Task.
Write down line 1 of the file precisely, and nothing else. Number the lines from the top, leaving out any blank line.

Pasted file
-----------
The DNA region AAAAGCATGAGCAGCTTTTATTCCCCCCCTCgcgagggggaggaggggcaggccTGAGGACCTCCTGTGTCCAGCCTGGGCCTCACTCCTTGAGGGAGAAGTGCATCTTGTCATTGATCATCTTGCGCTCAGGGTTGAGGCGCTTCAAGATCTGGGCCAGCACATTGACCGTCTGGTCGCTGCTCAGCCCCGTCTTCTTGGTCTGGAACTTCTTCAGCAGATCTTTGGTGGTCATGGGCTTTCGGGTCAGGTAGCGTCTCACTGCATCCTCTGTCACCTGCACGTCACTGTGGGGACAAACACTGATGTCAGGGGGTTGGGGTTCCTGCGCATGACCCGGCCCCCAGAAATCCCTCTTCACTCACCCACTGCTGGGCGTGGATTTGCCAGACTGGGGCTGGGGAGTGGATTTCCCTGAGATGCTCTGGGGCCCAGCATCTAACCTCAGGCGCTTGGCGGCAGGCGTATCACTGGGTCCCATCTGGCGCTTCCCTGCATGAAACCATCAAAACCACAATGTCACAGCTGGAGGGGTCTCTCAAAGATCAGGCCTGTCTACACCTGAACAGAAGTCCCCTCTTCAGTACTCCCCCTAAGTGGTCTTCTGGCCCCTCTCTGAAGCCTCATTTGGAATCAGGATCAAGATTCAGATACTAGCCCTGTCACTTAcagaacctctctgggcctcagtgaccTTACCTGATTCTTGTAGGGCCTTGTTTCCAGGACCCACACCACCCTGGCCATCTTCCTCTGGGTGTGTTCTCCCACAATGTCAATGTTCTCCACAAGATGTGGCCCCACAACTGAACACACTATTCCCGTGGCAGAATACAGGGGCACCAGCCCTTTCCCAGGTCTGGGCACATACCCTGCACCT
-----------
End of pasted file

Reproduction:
The DNA region AAAAGCATGAGCAGCTTTTATTCCCCCCCTCgcgagggggaggaggggcaggccTGAGGACCTCCTGTGTCCAGCCTGGGCCTCACTCCTTGAGGGAGAAGTGCATCTTGTCATTGATCATCTTGCGCTCAGGGTTGAGGCGCTTCAAGATCTGGGCCAGCACATTGACCGTCTGGTCGCTGCTCAGCCCCGTCTTCTTGGTCTGGAACTTCTTCAGCAGATCTTTGGTGGTCATGGGCTTTCGGGTCAGGTAGCGTCTCACTGCATCCTCTGTCACCTGCACGTCACTGTGGGGACAAACACTGATGTCAGGGGGTTGGGGTTCCTGCGCATGACCCGGCCCCCAGAAATCCCTCTTCACTCACCCACTGCTGGGCGTGGATTTGCCAGACTGGGGCTGGGGAGTGGATTTCCCTGAGATGCTCTGGGGCCCAGCATCTAACCTCAGGCGCTTGGCGGCAGGCGTATCACTGGGTCCCATCTGGCGCTTCCCTGCATGAAACCATCAAAACCACAATGTCACAGCTGGAGGGGTCTCTCAAAGATCAGGCCTGTCTACACCTGAACAGAAGTCCCCTCTTCAGTACTCCCCCTAAGTGGTCTTCTGGCCCCTCTCTGAAGCCTCATTTGGAATCAGGATCAAGATTCAGATACTAGCCCTGTCACTTAcagaacctctctgggcctcagtgaccTTACCTGATTCTTGTAGGGCCTTGTTTCCAGGACCCACACCACCCTGGCCATCTTCCTCTGGGTGTGTTCTCCCACAATGTCAATGTTCTCCACAAGATGTGGCCCCACAACTGAACACACTATTCCCGTGGCAGAATACAGGGGCACCAGCCCTTTCCCAGGTCTGGGCACATACCCTGCACCT